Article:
• 7. International Journal of Pharmamedix IndiaVolume-I, Issue-IIAvailable online on www.pharmamedix.in/Current-Issues.php Page 228HI-Media, China) containing the knownamounts of test samples (400 µg/disc) areplaced on nutrient agar medium consistentlyseeded with the test bacteria. As positive andnegative control, Standard antibiotic ofCiprofloxacin (5 µg/disc) and blank discswere used. For the maximum diffusion of thetest materials to the surrounding media theseplates were reserved at low temperature (4°C)for 24 hours. The plates were then incubatedat 37°C for 24 hours to allow optimumgrowth of the organisms. The test materialshaving antibacterial property inhibit microbialgrowth in plates and thereby yield a clear,distinct zone defined as zone of inhibition.The activity of the test sample was thendetermined by measuring the zone ofinhibition expressed in millimeter [15].Results and Discussion:Chemical Group testPhytochemical analysis of methanolic extractof leaves of C. tamala revealed the presenceof some important chemical constituents, e.g.,alkaloids, carbohydrates, glycosides, etc(Table 1).Table 1: Phytochemical screening of the methanolic extract of C. tamala leaves.Sl. No Group of phytoconstituents Methanolic extract1. Alkaloids +2. Carbohydrates +3. Glycosides +4. Saponins -5. Phytosterols +6. Phenols -7. Tannins +8. Flavonoids -9. Proteins and amino acids +10. Fats & fixed oils -11. Gum and mucilages -(+) = presence of constituents; (-) = absence of constituents
  • 8. International Journal of Pharmamedix IndiaVolume-I, Issue-IIAvailable online on www.pharmamedix.in/Current-Issues.php Page 229y = 34.02x + 52.58R² = 0.952020406080100120-2 -1 0 1 2Log C% Mortalityy = 21.75x + 50.07R² = 0.9060204060801001200 1 2 3mortalitylog c% MortalityLinear (%Mortality)Brine Shrimp Lethality BioassayLC50 (lethal concentration of half of the test organisms) and LC90 (lethal concentration of 90% ofthe test organisms) data (for establishing therapeutic index) of vincristine sulphate and all threeextracts have been given in table 2, and figure 1.Table 2: Cytotoxic effect of the test sample of C.tamalaSample LC50 (g/ml) LC90 (g/ml)Vincristine sulphate 0.839 12.59Crude extract 1.007 68.53(a) (b)Figure 1: Effect of (a) vincristine sulphate, (b) crude methanolic extract on brine shrimp nauplii.In-vitro Anthelmintic ActivityFrom the data (Table 3), we see that, the methanolic extract of C. tamala demonstrated paralysis aswell as death of worms in fewer times with the gradual increase of the sample concentration.
  • 9. International Journal of Pharmamedix IndiaVolume-I, Issue-IIAvailable online on www.pharmamedix.in/Current-Issues.php Page 230Table 3: Anthelmintic activity of crude methanolic extract of leaves of C. tamala against Pheretimaposthuma.Group Concentration(mg/ml)Paralysis time (min.) Death time (min.)Mean ±S.E.M. Mean ±S.E.M.Sample I 20 19.00±0.45 44.50±0.22Sample II 40 12.00±0.36 19.33±0.21Sample III 60 8.33±0.21 14.00±0.33Sample IV 80 5.33±0.21 8.50±0.22Standard 20 14.00±0.37 43.83±0.54n = 5, S.E.M. = Standard Error MeanAntibacterial Activity TestThe methanolic extract of the leaves showed moderate antibacterial activity against several testorganisms. The result of the antimicrobial activity in term of diameter of zone of inhibition in mm isshown in Figure 2. The zone of inhibition varied from 5 to 10 mm at this concentration. This extractdid not show any activity against E. coli and Salmonella typhi.Figure 2: Antibacterial activity of crude extract of Cinnamomum tamalaBacillussubtilisStaphylococcusaureusBacilluscereusEscherichia coliSalmonella typhiVibriocholeraecrude sample 5 5 6 0 0 10standard 20 18.5 23.5 16.9 16 19.30510152025Diameterofzoneofinhibitioninmm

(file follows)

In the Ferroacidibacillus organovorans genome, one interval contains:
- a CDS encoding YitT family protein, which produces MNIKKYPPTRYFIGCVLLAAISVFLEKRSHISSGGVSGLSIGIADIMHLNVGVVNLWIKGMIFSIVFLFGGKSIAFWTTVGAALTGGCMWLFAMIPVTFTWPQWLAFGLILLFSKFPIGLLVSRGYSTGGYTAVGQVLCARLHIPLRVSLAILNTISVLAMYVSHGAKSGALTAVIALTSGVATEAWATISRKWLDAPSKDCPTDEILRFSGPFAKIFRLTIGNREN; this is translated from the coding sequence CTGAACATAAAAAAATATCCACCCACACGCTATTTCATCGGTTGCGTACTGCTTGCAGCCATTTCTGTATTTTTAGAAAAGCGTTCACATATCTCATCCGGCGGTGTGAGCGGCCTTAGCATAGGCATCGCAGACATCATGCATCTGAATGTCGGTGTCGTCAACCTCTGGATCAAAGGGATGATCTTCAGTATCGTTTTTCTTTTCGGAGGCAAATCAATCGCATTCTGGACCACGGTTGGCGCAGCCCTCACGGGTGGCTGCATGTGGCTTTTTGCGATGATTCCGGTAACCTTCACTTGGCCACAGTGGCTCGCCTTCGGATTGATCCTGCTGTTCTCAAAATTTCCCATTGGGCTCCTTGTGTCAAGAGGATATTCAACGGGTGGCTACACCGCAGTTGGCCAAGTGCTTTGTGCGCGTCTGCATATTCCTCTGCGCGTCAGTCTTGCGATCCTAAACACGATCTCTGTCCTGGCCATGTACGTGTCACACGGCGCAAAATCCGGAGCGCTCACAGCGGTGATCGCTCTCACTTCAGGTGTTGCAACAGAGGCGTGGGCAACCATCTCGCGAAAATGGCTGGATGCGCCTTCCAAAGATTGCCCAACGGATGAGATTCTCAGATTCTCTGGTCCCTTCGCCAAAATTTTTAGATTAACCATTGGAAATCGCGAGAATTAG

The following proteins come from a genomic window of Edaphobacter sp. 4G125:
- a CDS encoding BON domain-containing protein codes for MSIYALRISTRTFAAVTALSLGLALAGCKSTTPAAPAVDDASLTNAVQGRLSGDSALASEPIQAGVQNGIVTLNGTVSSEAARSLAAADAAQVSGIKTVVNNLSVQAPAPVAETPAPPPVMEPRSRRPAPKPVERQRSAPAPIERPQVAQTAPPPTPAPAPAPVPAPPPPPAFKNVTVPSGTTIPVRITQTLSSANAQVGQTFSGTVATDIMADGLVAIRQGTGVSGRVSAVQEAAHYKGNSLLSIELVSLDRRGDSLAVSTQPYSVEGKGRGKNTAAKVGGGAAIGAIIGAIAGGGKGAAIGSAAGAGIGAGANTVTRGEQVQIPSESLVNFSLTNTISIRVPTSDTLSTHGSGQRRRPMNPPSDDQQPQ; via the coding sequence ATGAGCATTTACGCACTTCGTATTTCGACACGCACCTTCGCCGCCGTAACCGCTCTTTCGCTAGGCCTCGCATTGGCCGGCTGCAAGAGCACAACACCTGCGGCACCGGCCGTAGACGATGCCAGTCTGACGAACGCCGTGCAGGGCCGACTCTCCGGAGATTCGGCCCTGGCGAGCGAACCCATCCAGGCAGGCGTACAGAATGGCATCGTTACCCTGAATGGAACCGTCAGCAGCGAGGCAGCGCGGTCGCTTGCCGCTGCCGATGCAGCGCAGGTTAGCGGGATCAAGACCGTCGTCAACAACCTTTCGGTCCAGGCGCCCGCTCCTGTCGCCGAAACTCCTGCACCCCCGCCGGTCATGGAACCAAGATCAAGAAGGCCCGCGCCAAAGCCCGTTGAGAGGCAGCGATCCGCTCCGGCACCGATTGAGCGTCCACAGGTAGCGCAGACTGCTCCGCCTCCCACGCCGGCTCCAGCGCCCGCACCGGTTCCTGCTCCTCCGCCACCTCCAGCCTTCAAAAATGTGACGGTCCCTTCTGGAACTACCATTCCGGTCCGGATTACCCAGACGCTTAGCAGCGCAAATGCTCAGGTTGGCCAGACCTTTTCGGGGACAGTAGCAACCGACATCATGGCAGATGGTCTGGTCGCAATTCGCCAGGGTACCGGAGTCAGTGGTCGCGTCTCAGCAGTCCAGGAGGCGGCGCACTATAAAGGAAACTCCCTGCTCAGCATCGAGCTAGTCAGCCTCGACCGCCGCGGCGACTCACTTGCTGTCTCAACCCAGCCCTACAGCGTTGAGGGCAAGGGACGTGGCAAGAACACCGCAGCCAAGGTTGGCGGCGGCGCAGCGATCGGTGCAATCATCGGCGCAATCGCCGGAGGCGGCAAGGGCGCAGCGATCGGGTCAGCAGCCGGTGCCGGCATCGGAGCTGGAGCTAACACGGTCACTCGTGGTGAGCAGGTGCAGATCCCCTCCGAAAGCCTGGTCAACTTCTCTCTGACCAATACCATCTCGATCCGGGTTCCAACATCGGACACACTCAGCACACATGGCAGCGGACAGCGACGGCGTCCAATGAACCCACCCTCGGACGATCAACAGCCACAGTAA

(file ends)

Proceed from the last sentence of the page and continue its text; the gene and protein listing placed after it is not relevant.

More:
• 10. International Journal of Pharmamedix IndiaVolume-I, Issue-IIAvailable online on www.pharmamedix.in/Current-Issues.php Page 231Conclusion:From the above discussion it can be suggestedthat further in vivo investigation is needed toensure anthelmintic, antimicrobial, andanticancer activities of the leaves of C.tamala, and also it would be interesting tofind out responsible compound(s) and relativemechanisms for the mentioned activities.Acknowledgement:The authors are grateful to BNH to identifythe plant, and CVASU to supply themicrobes. Authors are also thankful toDepartment of Pharmacy, Noakhali Scienceand Technology University for providing thelaboratory facilities.References:1. Chakraborty U, Das H. Antidiabeticand antioxidant activities ofCinnamomum tamala leaf extracts inStz-Treated diabetic rats. GlobalJournal of Biotechnology &Biochemistry. 2010 (1): 12-18.2. Gambhire MN, Juvekar AR,Wankhede SS. Anti-inflammatoryactivity of aqueous extract ofCinnamomum tamala leaves by in vivoand in vitro methods. Journal ofPharmacy Research. 2009 (2) 9:1521-1524.3. Devi SL, Kannappan S, Anuradha CV.Evaluation of in vitro antioxidantactivity of Indian bay leaf,Cinnamomum tamala (Buch, -Ham,)T,Nees & Eberm using rat brainsynaptosomes as model system. IndianJournal of Experimental Biology.2007 (45) 9, 778-784.4. Eswaran MB, Surendran S,Vijayakumar M, Ojha SK, RawatAKS, Rao CV. Gastroprotectiveactivity of Cinnamomum tamalaleaves on experimental gastric ulcersin rats. Journal ofEthnopharmacology. 2010 (128):537–540.5. Rao AR, S Hashim. Chemopreventiveaction of oriental food-seasoningspices mixture Garam masala onDMBA-induced transplacental andtranslactational carcinogenesis inmice. Nutrition and cancer. 1995 (23)1: 91-101.6. Rao CV, Vijayakumar M, Sairam K,Kumar V. Antidiarrhoeal activity ofthe standardised extract ofCinnamomum tamala in experimentalrats. Journal of Natural Medicines.2008 (62) 4: 396-402.7. Chaurasia JK, Pandey N, Tripathi YB.Effect of hexane fraction of leaves ofCinnamomum tamala Linn onmacrophage functions.Inflammopharmacology. 2010 (18) 3:147-154.
  • 11. International Journal of Pharmamedix IndiaVolume-I, Issue-IIAvailable online on www.pharmamedix.in/Current-Issues.php Page 2328. Dewan SMR, Das A. Investigation ofin vitro thrombolytic potential andphytochemical nature of Crinumlatifolium L. leaves growing in coastalregion of Bangladesh. InternationalJournal of Biological andPharmaceutical Research. 2013 (4) 1:1-7.9. Ajaiyeoba EO, Onocha PA,Olarenwaju OT. In vitro anthelminticproperties of Buchholzia coriaceaeand Gynandropsis gynandries extract.Pharmaceutical Biology. 2001 (39):217-20.10. Chatterjee KD. Parasitology,Protozoology and Helminthology. 6thed. Calcutta: In Guha Ray SreeSaraswaty Press Ltd., Calcutta, India.1967.11. Sollman, T. Anthelmintic: Theirefficacy as tested on earthworms.Journal of Pharmacology andExperimental Therapeutics. 1918(112): 129-70.12. Meyer BN, Ferringni NR, Puam JE,Lacobsen LB, Nichols DE,McLaughlin JL. Brine shrimp: aconvenient general bioassay for activeconstituents. Planta Medica. 1982(45): 31-32.13. Bayer AW, Kirby WMM, Sherris JCand Turck M. Antibiotic susceptibilitytesting by a standardized single discmethod. American Journal of ClinicalPathology. 1966 (45): 493-496.14. Satheesh LS and Murugan K.Antimicrobial activity of proteaseinhibitor from leaves of Cocciniagrandis (L.) voight. Indian Journal ofExperimental Biology. 2011 (49): 366-374.15. Barry AL. Principle & Practice ofMicrobiology. 3rd Ed. Lea & Fabager,Philadelphia. 1976.